My standard procedure is to clean our bath and put out fresh linens once a week. Not so much for our daughters. They mistook their bathroom for one at the Hyatt - albeit without the maid. Towels were only good for one day. Every bath or shower deserved a clean towel. 

After much ado, lecturing on the wear and tear on linens, explaining how towels (if hung up after a bath) were good for several more, and some most unpleasant words, I did what any sane woman would do - I took my nice towels and removed them from the linen closet. 

"My" towels stayed in our room. We had just purchased two sets of nice heavy cotton spa towels and I figured now was as good a time as any to stop the madness. All was good until one of my daughters came in my room, spotted the towels, and asked, "Why are those in here? I wondered where they were?" I calmly explained that "those" were for our bath and were out of the "general" rotation of towels.

One would have thought I had declared from on high that our daughters would have to use burlap sacks to dry their fair bodies and dish rags to wash their faces. Oh, the inhumanity! That night this was brought up at supper. My DH was appalled that I would do such a thing (segregate the towels not force burlap sacks on the girls). The winning comment came from our oldest daughter who declared, "Yeah, Mom's the Towel Nazi".

I did this for a year and enjoyed fluffy towels with no stains or worn edges while the rest of the lot slowly disintegrated. Finally I threw the proverbial towel in and integrated the linens. My DH commented that he was glad I had finally done the "mature thing." Whatever.

Of course that attitude changed the morning he realized that the only wash cloth he could find had stains on it, there were none of his favorite bath sheets clean, and the  towel he was using was frayed on the end. "We need new towels," he stated.

"Oh, no. We have nice towels, but since the girls use a different towel every time they bath or wash their face and don't care about stains, all the towels are in the wash."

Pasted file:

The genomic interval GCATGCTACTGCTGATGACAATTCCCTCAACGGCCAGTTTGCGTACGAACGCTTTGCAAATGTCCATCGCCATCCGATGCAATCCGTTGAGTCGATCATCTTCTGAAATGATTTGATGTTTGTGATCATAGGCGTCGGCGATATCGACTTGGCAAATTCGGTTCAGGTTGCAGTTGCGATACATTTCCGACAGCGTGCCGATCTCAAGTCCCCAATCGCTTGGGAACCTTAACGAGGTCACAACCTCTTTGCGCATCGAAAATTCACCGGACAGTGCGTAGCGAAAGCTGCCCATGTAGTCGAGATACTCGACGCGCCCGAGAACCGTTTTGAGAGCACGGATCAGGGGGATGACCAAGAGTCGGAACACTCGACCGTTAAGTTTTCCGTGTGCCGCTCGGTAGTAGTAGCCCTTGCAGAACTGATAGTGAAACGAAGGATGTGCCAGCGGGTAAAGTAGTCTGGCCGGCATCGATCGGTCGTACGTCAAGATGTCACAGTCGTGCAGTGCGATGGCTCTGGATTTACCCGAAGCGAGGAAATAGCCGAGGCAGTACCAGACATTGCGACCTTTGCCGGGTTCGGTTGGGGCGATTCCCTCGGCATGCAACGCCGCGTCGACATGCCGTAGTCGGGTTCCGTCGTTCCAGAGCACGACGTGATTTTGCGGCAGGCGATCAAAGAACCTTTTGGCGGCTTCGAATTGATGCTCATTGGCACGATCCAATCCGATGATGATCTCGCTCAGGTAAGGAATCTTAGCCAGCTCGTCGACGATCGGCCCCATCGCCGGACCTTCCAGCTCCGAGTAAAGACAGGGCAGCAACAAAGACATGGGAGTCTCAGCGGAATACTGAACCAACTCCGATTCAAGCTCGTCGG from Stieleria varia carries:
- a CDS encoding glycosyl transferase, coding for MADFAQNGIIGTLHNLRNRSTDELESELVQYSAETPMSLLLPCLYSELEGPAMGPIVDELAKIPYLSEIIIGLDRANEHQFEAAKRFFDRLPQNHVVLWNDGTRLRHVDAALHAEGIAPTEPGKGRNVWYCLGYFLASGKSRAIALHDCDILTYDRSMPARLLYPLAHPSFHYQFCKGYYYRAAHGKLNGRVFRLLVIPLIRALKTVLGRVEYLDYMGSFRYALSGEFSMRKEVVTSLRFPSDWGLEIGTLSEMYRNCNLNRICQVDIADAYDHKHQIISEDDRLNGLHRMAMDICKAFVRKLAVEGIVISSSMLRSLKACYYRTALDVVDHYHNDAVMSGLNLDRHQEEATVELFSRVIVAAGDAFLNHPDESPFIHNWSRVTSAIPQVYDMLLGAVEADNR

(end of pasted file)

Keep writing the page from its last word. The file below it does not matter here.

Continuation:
Fast forward ten years. I went this morning to get fresh towels for our bath (that is still being renovated) and could not find a clean set of our nicer towels. Instead I found a basket full of towels in the girls bath. Obviously some things have not changed.

Not wanting to fight this battle again, I simply gathered all the towels, separated the matching sets we use and headed for the washer. After laundering all the towels, I put them all back in the linen closet. Well, all of them except the ones we use. Those went back in our room. 

Once a Nazi, always a Nazi.  In my life there are few bright spots - knowing there is a fluffy stain free towel waiting when I finish my shower is one of them. My conscious is clean - as well as my towels.

Friday, May 1, 2015

Go Away Little Bag, Before I Beg You to Stay

That evil bag of crunchy and sweet and salty dark chocolate, caramel, and sea salt pretzels thought it had one over on me. 

Go away little [bag]
I'm not supposed to be alone with you

But, no! I prevailed. I was not going to let him get the best of me. I would not succumb to his siren calls as he sat on the corner of my desk, all 24 oz and 17 servings. I am stronger than that. I learned from that dastardly bag of dark chocolate covered almonds my DH gave me for Christmas. 

Wednesday, April 29, 2015

Danny Collins - a Movie Review

Well, maybe I jumped the gun by saying The Water Diviner was the best film of the year. Or maybe I should have said best film so far - the year is young.

OK - today's best film is Danny Collins. Al Pacino plays the title role of an aging rock star who decides to change his life upon getting a personal letter from John Lennon - 40 years after it is was orginally sent. The plot seems predictable, but just like Danny Collins himself - nothing is really predictable. The cast is deep with Jennifer Garner, Annette Bening, and Christopher Plummer among the actors. 

A Failure to Communicate